During the past few days, Equity Residential – an apartment REIT previously focused solely on gateway metros – has purchased recently-built multifamily product in both Dallas and Atlanta. Furthermore, the company has announced a partnership with Toll Brothers to construct new properties in markets that include Dallas, Atlanta, Denver and Austin, in addition to the firm’s traditional favorites Boston, Orange County, San Diego and Seattle.
This strategy adjustment by EQR illustrates that the country’s biggest sources of apartment investment capital are placing an increasing emphasis on high-growth Sun Belt metros. There’s a surge in sales activity occurring in product located across Texas, Florida and the Carolinas as well as in markets like Phoenix, Atlanta and Nashville.
Those that hold mostly gateway metro assets in their current portfolios are used to investing big blocks of capital with each purchase, since property price per door is so expensive in locations like the Bay Area, New York, Boston and Los Angeles. In more moderately-priced Sun Belt locations, then, the biggest properties could prove most appealing, since they will have price tags closer to the deal sizes that are routine in gateway locations.
How does asset size vary across markets? The average size of properties currently under construction across the nation’s 50 largest metros comes in at 231 units, but that typical unit count ranges from well over 300 apartments in some locations to only around 100 units in others.
A Surprise Leader
Average property size among developments on the way in Las Vegas registers at 346 units, biggest across the country. Influencing that figure, construction starts in the past year include a pair of unusually large properties, 875-unit UnCommons and 750-unit Ariva. Las Vegas normally is a middle-of-the-pack metro for average apartment property size.
Property size among current new construction projects averages 328 units in Orlando, 323 units in Washington, DC and 312 units in Anaheim. These are locations where development size routinely runs above the U.S. norm.
Average unit size of projects on the way in Miami has bumped up to 301 units, reflecting a cluster of big rental (rather than condo) properties being built downtown. The two-tower Downtown 5th project features just over 1,000 units, and additional urban core high-rises sized at roughly 400 to 600 units are under construction, too. Institutional capital providers likely will be lined up around the block if original developers of properties in this cluster of product offer any of them for sale.
There’s a Sweet Spot at 250 to 300 Units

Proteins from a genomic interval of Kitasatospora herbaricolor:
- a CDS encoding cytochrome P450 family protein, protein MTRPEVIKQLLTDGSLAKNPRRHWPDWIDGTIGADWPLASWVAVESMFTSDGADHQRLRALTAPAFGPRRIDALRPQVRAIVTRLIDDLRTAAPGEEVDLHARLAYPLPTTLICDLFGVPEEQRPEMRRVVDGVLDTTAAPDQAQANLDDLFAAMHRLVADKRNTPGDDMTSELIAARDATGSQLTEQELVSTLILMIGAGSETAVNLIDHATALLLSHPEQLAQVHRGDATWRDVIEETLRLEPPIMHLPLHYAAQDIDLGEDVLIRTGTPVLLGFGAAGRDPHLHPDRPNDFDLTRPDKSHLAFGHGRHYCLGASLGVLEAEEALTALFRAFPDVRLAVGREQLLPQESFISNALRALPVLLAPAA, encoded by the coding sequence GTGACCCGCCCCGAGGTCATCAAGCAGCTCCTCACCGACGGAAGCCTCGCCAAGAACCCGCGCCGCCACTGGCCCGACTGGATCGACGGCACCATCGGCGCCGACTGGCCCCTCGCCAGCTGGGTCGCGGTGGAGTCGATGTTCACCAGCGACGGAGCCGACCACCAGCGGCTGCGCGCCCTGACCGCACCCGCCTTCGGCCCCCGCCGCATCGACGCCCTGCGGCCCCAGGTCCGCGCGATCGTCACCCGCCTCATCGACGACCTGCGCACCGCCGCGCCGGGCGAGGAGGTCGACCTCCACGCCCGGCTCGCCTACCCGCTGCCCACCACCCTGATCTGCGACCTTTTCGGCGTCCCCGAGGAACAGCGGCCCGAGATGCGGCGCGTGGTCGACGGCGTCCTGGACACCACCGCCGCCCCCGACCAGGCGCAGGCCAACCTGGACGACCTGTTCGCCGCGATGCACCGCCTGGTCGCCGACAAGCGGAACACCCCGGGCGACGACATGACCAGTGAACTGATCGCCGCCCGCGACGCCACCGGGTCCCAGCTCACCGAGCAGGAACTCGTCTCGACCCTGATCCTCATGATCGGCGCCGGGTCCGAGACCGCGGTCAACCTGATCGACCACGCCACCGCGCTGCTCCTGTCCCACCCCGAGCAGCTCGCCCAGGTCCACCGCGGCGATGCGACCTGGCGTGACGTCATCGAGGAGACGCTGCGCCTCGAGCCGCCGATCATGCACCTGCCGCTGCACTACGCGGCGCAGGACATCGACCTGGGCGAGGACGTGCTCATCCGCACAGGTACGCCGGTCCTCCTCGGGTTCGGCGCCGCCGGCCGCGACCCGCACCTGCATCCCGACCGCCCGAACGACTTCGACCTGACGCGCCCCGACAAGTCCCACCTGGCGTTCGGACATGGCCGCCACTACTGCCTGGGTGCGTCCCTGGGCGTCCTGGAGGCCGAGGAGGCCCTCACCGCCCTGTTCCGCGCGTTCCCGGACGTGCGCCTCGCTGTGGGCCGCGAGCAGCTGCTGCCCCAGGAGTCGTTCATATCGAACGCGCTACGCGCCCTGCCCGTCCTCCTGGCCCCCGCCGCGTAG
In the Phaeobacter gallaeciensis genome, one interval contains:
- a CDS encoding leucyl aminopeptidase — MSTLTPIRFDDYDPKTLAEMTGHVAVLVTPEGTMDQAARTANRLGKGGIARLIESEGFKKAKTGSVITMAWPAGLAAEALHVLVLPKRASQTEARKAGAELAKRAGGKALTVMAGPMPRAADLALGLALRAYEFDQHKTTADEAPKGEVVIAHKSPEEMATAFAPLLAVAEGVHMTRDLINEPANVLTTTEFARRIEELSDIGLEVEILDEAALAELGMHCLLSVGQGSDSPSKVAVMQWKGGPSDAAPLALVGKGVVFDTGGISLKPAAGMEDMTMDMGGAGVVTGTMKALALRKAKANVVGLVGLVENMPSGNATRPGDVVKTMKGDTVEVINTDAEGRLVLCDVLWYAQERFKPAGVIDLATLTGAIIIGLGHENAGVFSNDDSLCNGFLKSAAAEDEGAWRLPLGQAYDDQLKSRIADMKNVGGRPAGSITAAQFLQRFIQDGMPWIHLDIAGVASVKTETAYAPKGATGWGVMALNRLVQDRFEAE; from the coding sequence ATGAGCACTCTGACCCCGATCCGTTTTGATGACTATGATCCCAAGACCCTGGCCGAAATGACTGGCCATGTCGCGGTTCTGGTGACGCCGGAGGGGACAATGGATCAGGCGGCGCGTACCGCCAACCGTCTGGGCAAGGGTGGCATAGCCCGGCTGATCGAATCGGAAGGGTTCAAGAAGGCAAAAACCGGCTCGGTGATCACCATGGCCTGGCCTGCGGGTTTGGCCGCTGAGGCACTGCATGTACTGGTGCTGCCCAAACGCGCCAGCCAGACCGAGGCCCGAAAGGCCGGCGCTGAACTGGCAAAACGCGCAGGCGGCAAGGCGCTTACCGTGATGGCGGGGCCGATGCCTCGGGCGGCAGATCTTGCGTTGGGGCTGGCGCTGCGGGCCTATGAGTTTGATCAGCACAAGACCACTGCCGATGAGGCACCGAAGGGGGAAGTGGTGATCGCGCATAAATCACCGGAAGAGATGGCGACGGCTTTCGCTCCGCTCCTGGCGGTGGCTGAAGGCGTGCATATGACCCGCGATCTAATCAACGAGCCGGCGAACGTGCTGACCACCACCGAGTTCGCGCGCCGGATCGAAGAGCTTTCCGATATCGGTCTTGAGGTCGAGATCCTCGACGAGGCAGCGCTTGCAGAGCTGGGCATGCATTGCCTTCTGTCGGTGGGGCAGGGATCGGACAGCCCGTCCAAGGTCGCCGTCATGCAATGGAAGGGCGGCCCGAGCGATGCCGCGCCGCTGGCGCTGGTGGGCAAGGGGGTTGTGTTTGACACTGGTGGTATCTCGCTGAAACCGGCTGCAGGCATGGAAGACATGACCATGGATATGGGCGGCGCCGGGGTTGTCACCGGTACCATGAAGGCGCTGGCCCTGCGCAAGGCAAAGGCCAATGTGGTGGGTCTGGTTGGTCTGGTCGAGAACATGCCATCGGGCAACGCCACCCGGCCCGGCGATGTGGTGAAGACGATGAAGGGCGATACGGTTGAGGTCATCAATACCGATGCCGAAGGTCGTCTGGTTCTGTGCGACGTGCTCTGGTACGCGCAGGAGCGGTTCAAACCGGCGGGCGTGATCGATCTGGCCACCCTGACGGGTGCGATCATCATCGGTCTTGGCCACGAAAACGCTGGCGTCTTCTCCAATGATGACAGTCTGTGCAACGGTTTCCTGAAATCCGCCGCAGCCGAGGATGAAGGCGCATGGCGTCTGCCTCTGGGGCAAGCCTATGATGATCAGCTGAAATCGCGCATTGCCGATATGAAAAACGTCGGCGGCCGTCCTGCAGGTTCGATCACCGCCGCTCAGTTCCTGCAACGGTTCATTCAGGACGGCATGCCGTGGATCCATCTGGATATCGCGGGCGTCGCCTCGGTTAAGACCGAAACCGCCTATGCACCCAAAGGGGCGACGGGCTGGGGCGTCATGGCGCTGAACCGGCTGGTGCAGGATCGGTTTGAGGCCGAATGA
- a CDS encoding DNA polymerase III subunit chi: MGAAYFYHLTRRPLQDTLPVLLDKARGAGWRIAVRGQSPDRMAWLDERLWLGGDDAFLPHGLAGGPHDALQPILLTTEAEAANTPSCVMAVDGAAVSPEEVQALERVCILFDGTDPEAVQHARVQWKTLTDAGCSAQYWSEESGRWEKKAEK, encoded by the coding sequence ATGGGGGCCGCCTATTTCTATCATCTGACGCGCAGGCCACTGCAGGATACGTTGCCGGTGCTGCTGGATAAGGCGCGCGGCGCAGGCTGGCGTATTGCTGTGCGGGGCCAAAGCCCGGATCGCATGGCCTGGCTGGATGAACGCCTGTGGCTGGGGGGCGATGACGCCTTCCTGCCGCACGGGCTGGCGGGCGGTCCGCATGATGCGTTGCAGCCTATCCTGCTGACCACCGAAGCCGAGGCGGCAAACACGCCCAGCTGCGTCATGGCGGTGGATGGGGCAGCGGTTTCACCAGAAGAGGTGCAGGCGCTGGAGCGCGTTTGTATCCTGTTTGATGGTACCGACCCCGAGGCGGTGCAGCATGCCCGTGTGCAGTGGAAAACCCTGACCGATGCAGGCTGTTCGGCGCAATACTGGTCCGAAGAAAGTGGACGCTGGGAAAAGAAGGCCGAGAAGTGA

The Sun Belt metros experiencing the most momentum in apartment sales activity tend to feature new properties sized between 250 and 300 units. Thus, assets are bigger than the U.S. norm, while still not reaching mega-project status in most cases.
All of the larger metros in Texas have under-construction stocks where average size is in this size niche, and that’s also the case in Atlanta, Charlotte and Raleigh/Durham as well as the remainder of Florida’s bigger markets.
Sizable assets are on the way in both urban core and high-end suburban settings in most of these metros.
The About-Average Group
Average property size for the product under construction runs at 200 to 250 units in 15 of the nation’s 50 largest metros. The typical new community in these locations, then, is sized in line with the national norm to slightly under that figure.
While markets heavy on mid-sized product are quite varied in character, it’s perhaps most notable that Nashville, Denver and Phoenix fall into this cluster of metros. While this trio of markets is favored by many institutional capital providers, typical deal size may run a little smaller than is ideal.
Still, there are some relatively big properties on the way in these markets, including the 550-unit Neuhoff project in Nashville, the 483-unit Novel RiNo property in Denver and the 552-unit San Artes project in Phoenix (technically in Scottsdale). Tapping into the growing appeal of low-density development for a significant block of consumers, San Artes is a three-story garden-style community.
Smaller Projects Dominate
Ongoing construction focuses on smaller properties of 150 to 200 units in gateway metros like Seattle, Chicago, Oakland, Northern New Jersey and Los Angeles as well as most locations across the Midwest.
However, total ongoing development is still substantial in some of these spots, since so many different properties are on the way. Metro Los Angeles contains 195 apartment projects under construction, and the figure is 174 properties in Northern New Jersey’s Newark-Jersey City area. RealPage is tracking 117 developments currently in process in Seattle.
Typical apartment property size among projects under construction is limited to 137 units in Milwaukee, 133 units in Portland and 87 units in Providence.
Given Milwaukee and Providence are metros with very slow economic expansion, a focus on small properties is not surprising in those markets. Portland’s similarly small typical project size illustrates how difficult local municipalities make construction in the metro. Among properties under construction, only two properties are sized at more than 300 units. They are a 314-unit tower downtown and a 318-unit project in the close-in suburb of Gresham, both from developer Wood Partners.